"The reason being we have an obligation to protect our customers, and to minimize the opportunity for financial crime,” HSBC said in a statement. “However, following feedback, we are immediately updating guidance to our customer facing staff to reiterate that it is not mandatory for customers to provide documentary evidence for large cash withdrawals, and on its own, failure to show evidence is not a reason to refuse a withdrawal. We are writing to apologize to any customer who has been given incorrect information and inconvenienced."

The change in approach comes after the BBC aired reports from multiple HSBC customers who said they were denied in their recent attempts to make cash withdrawals.
When you give your money to a thief, don't expect him to hand it back...

Blogging Nostalgia

A blogger comments on old-school blogging's benefits:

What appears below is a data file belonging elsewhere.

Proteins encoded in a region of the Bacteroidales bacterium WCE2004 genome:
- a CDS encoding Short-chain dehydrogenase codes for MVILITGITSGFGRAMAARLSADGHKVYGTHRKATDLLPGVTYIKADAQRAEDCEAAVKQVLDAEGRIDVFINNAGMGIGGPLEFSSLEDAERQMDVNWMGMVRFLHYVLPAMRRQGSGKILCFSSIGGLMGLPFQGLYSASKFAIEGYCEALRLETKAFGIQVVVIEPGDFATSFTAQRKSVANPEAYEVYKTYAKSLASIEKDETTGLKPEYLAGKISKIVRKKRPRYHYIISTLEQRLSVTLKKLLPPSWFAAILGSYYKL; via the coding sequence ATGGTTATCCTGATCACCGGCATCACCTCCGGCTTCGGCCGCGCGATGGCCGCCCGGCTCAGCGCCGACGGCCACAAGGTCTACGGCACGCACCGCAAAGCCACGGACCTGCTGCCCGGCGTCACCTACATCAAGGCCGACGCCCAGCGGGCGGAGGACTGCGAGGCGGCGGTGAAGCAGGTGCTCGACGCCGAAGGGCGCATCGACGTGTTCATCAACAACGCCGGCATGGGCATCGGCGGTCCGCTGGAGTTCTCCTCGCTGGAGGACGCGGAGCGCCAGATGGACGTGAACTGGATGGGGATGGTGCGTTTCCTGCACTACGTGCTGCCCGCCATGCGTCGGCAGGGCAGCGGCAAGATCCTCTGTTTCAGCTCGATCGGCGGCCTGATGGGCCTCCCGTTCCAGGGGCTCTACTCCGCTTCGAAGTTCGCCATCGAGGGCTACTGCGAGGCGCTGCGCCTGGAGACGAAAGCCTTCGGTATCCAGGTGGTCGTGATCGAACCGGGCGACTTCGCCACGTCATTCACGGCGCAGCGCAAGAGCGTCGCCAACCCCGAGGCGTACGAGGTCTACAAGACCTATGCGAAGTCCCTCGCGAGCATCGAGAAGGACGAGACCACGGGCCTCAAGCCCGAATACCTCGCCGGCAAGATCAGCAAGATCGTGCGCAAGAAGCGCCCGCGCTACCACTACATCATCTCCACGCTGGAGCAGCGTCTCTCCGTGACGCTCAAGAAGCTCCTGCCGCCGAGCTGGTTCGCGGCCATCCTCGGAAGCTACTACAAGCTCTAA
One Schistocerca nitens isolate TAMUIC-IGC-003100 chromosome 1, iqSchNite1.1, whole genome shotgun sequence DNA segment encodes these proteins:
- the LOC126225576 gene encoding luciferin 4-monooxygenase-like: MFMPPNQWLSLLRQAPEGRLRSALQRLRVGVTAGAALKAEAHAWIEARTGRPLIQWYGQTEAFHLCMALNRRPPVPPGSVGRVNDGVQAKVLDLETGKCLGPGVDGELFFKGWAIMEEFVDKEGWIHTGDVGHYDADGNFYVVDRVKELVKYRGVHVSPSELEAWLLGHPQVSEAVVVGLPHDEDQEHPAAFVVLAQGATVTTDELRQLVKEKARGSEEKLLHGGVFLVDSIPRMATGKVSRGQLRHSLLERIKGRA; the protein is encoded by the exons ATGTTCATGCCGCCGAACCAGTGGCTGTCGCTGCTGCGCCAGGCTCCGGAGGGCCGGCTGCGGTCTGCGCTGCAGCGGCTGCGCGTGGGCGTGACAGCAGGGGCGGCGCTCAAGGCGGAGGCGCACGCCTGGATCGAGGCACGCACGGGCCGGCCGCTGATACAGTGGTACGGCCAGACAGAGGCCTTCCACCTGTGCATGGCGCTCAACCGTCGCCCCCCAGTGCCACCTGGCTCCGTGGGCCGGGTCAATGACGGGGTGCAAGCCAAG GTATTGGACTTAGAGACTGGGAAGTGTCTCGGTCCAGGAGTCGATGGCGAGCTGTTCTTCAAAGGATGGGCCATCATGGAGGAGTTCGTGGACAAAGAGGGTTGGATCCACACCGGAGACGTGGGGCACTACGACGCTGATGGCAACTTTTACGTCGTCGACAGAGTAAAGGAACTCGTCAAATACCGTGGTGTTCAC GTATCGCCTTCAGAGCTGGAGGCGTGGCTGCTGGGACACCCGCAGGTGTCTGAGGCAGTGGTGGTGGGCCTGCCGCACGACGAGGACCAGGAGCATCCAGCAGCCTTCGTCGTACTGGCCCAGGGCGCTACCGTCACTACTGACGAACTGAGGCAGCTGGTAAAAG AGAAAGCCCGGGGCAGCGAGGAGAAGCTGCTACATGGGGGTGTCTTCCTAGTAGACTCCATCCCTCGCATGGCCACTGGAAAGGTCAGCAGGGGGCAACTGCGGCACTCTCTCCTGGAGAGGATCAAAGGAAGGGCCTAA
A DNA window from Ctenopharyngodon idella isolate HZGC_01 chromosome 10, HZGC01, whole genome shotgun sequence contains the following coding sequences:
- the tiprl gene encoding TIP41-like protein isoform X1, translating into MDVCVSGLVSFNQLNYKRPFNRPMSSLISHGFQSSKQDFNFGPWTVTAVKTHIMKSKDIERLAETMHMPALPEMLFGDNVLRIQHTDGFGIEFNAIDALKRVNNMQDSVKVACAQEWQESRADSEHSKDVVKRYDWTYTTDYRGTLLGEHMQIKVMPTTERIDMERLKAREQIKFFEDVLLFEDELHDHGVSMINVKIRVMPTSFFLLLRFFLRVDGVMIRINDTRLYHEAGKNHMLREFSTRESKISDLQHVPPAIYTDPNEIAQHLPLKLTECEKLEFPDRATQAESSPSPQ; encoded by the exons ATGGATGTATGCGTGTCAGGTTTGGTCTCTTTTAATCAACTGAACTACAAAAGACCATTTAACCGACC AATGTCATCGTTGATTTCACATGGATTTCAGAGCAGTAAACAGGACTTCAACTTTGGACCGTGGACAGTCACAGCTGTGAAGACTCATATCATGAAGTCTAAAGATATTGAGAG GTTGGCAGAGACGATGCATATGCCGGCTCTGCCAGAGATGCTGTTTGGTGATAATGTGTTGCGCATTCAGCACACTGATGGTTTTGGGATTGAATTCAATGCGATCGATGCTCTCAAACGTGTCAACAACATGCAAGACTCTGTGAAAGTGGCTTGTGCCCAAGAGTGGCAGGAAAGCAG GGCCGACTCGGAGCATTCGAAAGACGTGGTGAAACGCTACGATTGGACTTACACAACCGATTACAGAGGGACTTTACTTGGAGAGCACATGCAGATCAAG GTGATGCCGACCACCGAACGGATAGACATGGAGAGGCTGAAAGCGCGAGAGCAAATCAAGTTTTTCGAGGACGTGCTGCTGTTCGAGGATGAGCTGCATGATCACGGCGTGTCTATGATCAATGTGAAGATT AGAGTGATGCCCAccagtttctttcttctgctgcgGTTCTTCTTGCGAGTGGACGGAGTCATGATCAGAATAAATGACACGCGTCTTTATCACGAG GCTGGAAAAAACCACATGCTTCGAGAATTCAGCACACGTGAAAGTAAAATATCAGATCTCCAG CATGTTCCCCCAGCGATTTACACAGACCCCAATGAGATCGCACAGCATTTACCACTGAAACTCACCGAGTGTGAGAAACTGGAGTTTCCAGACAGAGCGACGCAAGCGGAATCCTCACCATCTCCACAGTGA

A personal blog, a blog that is really your own, and not a channel of the The Daily Beast or Forbes or The Washington Post or what have you, is an iterated game with the purity of non-commercial social intercourse. The difference between hanging out and getting paid to hang out. Anyway, in old-school blogging, you put things out there, broadcast bits of your mind. You just give it away and in return maybe you get some attention, which is nice, and some gratitude, which is even nicer. The real return, though, is in the conclusions people draw about you based on what you have said, about what what you have said says about you, about what it means relative to what you used to say. People form expectations about you. They start to imagine a character of you, start to write a little story about you. Some of this is validating, some is irritating, and some is downright hateful. In any case it all contributes to self-definition, helps the blogger locate and comprehend himself as a node in the social world.